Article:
Thursday, February 15, 2001

Pickett's mental competence questioned


U.S. prosecutors ask for psychiatric tests

By Maureen Groppe
Gannett News Service

        WASHINGTON — Federal prosecutors argued Wednesday the Indiana accountant shot by authorities after he waved a gun outside the White House should immediately be sent to a psychiatric hospital to determine whether he is fit to stand trial.

        When court-appointed attorneys for Robert Pickett objected, U.S. Magistrate Alan Kay set a hearing for Feb. 20 to determine whether to send Mr. Pickett for a psychiatric evaluation.

        Mr. Pickett, who was released from the hospital Tuesday night, is being held without bond. The government requested that he be placed under a suicide watch.

[photo] Robert W. Pickett, an Evansville, Ind., man shot by the Secret Service outside the White House, is being held without bond.
(Associated Press photo)
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        Mr. Pickett, a former Internal Revenue Service employee from Evansville, Ind., is charged with assaulting a federal officer with a deadly weapon during a Feb. 7 altercation in front of the White House. If convicted, he could face 10 years in prison and a $250,000 fine.

        Mr. Pickett, who was shot in the knee by a Secret Service officer, entered the courtroom on crutches, a cast on his right leg.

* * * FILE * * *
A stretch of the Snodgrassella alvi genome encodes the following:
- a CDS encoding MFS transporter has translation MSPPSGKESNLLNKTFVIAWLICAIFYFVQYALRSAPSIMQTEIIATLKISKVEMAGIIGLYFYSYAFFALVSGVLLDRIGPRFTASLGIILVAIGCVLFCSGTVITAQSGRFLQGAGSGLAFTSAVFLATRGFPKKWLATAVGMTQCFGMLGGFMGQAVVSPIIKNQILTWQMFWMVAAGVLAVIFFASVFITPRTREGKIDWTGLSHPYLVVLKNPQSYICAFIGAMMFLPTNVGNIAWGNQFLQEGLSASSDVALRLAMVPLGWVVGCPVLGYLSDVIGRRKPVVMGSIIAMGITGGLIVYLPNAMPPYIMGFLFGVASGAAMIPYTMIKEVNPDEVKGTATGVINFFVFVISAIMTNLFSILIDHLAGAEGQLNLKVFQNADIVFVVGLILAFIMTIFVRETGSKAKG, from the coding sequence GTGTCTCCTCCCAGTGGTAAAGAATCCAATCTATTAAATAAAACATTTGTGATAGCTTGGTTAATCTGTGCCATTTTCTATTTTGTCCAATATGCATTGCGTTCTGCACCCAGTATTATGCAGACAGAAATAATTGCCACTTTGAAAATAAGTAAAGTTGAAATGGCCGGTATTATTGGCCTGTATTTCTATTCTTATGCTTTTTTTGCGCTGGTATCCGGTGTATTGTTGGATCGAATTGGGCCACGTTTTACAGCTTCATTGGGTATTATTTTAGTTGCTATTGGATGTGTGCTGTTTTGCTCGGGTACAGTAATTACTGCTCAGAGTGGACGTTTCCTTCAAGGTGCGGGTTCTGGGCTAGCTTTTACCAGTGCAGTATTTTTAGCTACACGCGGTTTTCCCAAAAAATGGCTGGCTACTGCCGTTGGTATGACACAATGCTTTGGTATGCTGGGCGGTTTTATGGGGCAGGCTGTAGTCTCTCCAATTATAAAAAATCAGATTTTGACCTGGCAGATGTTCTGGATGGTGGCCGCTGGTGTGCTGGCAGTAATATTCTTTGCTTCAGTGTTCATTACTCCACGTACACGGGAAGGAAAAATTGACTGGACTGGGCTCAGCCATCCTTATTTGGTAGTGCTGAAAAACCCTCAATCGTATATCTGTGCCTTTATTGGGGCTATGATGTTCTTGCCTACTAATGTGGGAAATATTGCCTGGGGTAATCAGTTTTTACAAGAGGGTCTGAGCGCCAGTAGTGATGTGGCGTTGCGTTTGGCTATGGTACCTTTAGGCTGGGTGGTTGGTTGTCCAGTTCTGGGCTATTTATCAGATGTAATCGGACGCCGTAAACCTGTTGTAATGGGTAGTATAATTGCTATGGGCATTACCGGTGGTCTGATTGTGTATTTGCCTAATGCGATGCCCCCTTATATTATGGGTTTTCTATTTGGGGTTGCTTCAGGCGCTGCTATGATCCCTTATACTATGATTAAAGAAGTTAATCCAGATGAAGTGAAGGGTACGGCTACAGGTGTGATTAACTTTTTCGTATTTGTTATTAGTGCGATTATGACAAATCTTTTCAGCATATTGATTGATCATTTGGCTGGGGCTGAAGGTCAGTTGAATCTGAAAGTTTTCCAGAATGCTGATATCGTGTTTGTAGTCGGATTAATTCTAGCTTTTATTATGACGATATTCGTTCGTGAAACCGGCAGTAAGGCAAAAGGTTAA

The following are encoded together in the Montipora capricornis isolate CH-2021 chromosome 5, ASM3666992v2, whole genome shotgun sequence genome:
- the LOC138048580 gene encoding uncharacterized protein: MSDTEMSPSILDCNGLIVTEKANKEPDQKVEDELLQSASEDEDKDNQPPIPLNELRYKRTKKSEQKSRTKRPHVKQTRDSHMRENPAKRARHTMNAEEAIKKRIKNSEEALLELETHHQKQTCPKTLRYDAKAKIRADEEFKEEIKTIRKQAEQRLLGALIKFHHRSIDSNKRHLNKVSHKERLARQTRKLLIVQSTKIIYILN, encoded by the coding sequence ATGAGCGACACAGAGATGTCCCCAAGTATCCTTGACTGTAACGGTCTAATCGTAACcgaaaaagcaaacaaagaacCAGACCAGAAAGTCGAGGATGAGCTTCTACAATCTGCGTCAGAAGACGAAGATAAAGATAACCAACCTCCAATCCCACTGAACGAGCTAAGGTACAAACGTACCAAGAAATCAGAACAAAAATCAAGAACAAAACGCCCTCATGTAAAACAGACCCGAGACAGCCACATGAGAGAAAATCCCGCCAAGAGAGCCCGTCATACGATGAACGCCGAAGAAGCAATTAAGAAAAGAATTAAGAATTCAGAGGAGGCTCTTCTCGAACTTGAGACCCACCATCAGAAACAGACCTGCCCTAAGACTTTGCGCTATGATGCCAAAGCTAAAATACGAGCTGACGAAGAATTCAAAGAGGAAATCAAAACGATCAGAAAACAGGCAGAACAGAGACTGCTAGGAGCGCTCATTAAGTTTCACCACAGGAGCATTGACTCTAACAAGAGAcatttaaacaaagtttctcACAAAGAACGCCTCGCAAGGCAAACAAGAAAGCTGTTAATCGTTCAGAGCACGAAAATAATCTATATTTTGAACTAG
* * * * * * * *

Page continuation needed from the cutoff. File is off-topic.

Mr. Pickett, 47, first placed his .38-caliber revolver in his mouth, then pointed it at the officers, police said. He was shot after an officer heard the gun click, according to an affidavit.

        Police negotiators on the scene later said Mr. Pickett appeared to want either to shoot himself or to force officers to shoot him.

        No one else was hurt.

        Mr. Pickett was fired from the IRS in the mid-1980s for a series of unexcused absences. He unsuccessfully fought his dismissal in court, arguing he was treated unfairly because of depression.

        Assistant U.S. Attorney Ron Walutes cited Mr. Pickett's history of mental illness — including previous suicide attempts, psychiatric care and use of psychiatric drugs — to argue that he probably is not competent to stand trial.

        Mr. Walutes asked the court to send Mr. Pickett to a U.S. Bureau of Prisons psychiatric hospital in Butner, N.C., for evaluation.

        That is the same hospital that is caring for Russell Eugene Weston, the man accused of fatally shooting two U.S. Capitol Police officers in 1998.
       



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